punishment should be commensurate with the crime. It should also be such as to prevent a
repetition of the crime by the criminal. In this context, any man convicted for rape
should be castrated, an action which should also have a lifelong effect on him as well as
preclude him from a repeat offence. Some individuals, who feel as strongly on the subject
as I do, have suggested the imposition of a death penalty but with them I disagree.
I would also place the onus of evidence on the accused rather than on the complainant.
As it is, very understandably, victims feel reluctant to complain and are embarrassed to
give evidence in court. If the law is amended in these directions, false allegations could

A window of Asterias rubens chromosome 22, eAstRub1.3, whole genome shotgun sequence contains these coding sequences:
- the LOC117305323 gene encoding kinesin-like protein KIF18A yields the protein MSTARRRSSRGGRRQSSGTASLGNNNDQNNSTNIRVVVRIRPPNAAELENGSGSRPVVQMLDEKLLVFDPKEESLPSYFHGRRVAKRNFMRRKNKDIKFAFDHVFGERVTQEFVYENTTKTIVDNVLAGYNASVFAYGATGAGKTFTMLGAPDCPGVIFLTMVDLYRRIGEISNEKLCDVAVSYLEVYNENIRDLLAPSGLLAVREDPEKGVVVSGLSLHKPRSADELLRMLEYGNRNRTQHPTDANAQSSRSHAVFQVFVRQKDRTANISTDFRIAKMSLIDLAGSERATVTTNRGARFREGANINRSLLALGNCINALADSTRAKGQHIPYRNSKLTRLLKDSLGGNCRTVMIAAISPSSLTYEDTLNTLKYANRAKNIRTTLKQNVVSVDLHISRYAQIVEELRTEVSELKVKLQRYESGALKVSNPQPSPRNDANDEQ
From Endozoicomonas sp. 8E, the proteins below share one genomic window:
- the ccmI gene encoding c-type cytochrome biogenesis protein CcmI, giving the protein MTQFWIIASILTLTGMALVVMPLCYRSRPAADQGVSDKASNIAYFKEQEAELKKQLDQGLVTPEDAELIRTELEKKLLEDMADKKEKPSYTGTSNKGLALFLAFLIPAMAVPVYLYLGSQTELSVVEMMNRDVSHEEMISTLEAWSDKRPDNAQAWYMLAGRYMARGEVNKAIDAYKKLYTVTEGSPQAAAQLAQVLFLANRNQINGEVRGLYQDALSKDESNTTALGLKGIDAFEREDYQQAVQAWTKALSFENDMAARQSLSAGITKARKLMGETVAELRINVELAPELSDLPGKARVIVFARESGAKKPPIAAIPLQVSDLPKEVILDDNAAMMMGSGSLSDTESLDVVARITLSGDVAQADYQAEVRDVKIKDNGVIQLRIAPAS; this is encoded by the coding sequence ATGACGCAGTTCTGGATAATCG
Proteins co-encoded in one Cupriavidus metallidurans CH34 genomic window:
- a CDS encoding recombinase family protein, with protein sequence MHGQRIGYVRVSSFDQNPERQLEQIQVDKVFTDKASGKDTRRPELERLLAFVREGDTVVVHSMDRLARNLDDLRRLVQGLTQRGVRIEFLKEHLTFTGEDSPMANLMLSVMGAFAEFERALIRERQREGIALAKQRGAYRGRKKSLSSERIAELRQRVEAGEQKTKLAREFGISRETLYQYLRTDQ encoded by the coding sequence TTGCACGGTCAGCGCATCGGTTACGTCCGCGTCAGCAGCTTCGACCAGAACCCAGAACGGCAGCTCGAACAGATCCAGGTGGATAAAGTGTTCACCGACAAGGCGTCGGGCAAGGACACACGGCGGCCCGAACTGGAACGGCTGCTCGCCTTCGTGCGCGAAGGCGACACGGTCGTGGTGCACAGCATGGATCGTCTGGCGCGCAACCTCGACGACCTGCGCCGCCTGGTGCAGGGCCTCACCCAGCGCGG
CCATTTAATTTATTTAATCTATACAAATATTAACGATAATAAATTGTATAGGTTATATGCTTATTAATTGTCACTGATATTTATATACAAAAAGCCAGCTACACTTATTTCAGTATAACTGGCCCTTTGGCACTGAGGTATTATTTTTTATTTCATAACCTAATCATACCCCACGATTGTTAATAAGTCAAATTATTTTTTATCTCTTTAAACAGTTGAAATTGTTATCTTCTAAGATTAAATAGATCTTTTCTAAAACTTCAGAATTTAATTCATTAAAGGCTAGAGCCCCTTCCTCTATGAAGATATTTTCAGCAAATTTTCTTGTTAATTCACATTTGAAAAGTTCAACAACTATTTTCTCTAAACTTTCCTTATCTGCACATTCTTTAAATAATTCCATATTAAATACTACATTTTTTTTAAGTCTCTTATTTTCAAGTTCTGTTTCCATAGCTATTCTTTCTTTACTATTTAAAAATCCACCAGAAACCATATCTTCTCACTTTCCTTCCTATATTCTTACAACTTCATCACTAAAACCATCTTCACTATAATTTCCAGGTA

give a handle to unscrupulous women to make false allegations. If this be so, false
allegations would only discourage extramarital or promiscuous relationships which are in
any case being dissuaded through advertisements on account of the danger of contracting
the AIDS disease.
Our attitude towards prostitutes is more abominable than our relative indifference to
the seriousness of rape. Think of it, a grown up man with money in his pocket goes to a
brothel and selects a girl. If the police chooses to intervene, it is the girl who is
arrested. The man goes scat free. The double standard is unjustly weighed against the
female. It is well known that, by and large, women turn to or get trapped into
prostitution due to their poverty. On the other hand, only men with money can take a
prostitute. In other words, assuming that prostitution is a crime, the greater criminal is
the man not the woman.